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Water prices could rise for SCV residents

Drought conditions worsen, pricier water may be only choice

Posted: February 27, 2009 1:06 a.m.
Updated: February 27, 2009 4:55 a.m.
 

Santa Clarita Valley residents might have to pay more for water this summer, as the drought deepens and local water officials hammer out new deals for more water.

The cost of water sold to local water retailers could increase by more than 26 percent in June if two key water transfers go as planned by the Castaic Lake Water Agency, the wholesaler for the entire valley.

The agency's board of directors discussed ways of supplementing existing water supplies for Santa Clarita Valley ratepayers.

Board members reviewed some number-crunching at Wednesday's meeting if the two deals were to go through - specifically, an increase in the wholesale cost of water sold to the four local water retailers from $275-per-acre-feet of water to $348.50 for the same amount of water.

An acre foot of water is roughly what the typical family uses annually.

More than likely, one of the transfers will go through, the details of which will be discussed at next month's agency meeting, said agency General Manager Dan Masnada.

It's "premature" to talk about the possibility of rate increases, he said.

"Next month will be a lot more definitive," he said. "This is all part of our dry-year planning."

On June 4, Governor Arnold Schwarzenegger proclaimed a statewide drought and, despite almost four inches of rain this month, the drought is expected to extend into the summer, according to local water officials.

One of the two plans discussed involves the agency negotiating a deal with Newhall Land and Farming for the transfer of 1,607 acre-feet of water per year from the Nickel Ranch in Kern County.

The second water deal discussed at Wednesday's agency meeting involves conveying groundwater extracted from one of the state's first-ever water-banking programs - the Semitropic Water Bank in Kern County.

The Castaic Lake Water Agency and Newhall Land and Farming are partners in the Semitropic water-banking operation in Wasco.

"We would be extracting water," Masnada explained Thursday. "We would move out water we have stored there."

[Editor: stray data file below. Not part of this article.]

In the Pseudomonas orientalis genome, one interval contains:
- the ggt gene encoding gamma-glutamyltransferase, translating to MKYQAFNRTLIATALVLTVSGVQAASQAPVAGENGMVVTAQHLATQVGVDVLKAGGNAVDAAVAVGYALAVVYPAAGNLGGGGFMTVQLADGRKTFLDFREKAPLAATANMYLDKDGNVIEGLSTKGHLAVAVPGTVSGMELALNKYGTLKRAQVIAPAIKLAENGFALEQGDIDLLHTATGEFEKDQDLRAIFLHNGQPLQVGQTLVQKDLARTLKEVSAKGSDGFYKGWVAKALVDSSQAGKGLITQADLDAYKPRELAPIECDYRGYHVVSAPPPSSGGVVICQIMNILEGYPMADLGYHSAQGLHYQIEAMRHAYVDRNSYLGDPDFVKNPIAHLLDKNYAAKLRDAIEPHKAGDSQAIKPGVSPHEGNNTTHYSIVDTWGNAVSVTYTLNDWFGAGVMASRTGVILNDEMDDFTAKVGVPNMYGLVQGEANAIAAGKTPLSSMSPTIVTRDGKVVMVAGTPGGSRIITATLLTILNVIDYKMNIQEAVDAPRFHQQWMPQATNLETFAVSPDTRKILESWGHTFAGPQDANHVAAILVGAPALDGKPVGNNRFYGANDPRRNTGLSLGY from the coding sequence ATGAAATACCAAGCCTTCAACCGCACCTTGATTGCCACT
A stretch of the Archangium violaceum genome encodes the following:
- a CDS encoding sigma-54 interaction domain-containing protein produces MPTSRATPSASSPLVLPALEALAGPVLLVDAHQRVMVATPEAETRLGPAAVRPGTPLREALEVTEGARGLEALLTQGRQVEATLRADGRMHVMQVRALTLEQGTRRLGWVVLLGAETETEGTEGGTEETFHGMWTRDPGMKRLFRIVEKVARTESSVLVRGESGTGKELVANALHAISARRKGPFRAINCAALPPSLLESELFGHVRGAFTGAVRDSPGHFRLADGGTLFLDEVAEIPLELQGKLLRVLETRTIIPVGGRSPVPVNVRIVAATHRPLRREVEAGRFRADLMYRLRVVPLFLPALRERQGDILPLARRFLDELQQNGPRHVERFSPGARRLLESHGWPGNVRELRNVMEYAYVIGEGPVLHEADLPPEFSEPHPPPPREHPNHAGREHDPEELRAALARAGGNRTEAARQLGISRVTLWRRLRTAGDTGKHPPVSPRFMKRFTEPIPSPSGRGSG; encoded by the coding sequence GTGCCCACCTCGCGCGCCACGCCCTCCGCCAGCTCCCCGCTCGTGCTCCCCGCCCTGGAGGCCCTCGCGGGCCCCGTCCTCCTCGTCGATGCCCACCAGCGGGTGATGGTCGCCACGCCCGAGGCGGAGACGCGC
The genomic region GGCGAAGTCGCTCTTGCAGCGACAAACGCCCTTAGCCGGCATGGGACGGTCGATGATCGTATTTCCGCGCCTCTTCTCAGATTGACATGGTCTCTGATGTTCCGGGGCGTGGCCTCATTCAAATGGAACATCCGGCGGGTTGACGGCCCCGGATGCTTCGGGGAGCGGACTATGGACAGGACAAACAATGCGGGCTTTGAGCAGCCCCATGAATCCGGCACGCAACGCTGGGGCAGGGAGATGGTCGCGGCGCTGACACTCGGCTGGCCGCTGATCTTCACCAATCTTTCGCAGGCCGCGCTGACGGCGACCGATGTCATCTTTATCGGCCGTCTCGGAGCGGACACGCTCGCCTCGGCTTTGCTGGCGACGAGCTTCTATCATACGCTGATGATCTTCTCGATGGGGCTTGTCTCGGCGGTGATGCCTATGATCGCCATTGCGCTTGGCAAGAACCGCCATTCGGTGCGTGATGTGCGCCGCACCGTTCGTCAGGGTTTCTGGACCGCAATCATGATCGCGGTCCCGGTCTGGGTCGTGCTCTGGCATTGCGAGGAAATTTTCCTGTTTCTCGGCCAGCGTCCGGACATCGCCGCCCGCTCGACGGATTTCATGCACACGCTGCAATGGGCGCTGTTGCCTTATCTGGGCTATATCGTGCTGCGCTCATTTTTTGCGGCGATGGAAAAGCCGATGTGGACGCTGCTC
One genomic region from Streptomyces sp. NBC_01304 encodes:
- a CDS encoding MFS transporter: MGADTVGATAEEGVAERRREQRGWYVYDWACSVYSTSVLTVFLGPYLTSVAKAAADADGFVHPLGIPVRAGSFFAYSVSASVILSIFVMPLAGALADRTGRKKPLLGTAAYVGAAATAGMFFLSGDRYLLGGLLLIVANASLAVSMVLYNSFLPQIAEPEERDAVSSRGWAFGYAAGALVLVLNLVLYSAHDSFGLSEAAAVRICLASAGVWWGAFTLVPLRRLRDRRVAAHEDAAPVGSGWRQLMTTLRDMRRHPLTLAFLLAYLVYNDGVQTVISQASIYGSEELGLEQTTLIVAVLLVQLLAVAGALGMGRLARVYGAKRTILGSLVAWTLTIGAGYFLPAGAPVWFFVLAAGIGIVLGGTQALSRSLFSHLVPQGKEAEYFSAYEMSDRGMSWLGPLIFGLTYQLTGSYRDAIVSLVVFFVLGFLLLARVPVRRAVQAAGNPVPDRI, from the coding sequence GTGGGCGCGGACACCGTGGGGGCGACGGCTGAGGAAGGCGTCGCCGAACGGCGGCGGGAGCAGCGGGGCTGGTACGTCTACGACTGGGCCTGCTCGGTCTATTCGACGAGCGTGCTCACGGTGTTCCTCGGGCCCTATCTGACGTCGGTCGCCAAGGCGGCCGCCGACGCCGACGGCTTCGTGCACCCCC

The agency was one of many that signed agreements to have water stored there on a temporary basis.

In 2002, Newhall Land signed a deal with the Nickel Family LLC - one of the state's oldest land-owning family businesses - for rights to about 1,600 acre-feet of water per year to serve, in part, residents of Newhall Ranch.

That's enough water to fill 7 million average bath tubs.

Since the 21,000-home development is not expected to be completed in the next year, the water agency wants the water set aside for Newhall Land for one year.

The Nickel Family owns pre-1914 "high-flow" water rights to the Kern River.

"I'm glad to hear they're thinking about it," said Jim Nickel whose father, George, negotiated the state's first water-banking program. "It made a lot of sense for Castaic Lake to take it over."

Two years before the Nickel Family signed a supply agreement with Newhall Land, it signed a supply agreement with the Kern County Water Agency for about 10,000 acre-feet of water per year, Nickel said.

In 1962, George Nickel negotiated to have 20 percent of its "high-flow" water stored in Lake Isabella.

"In times of drought, you wouldn't get any yield," Nickel said. "We had to store it somehow."

One of the first water-banking programs was set up by the city of Bakersfield "with my father's encouragement," he said.

Shortly after that, the Semitropic Water Bank was set up in Wasco, in Kern County.

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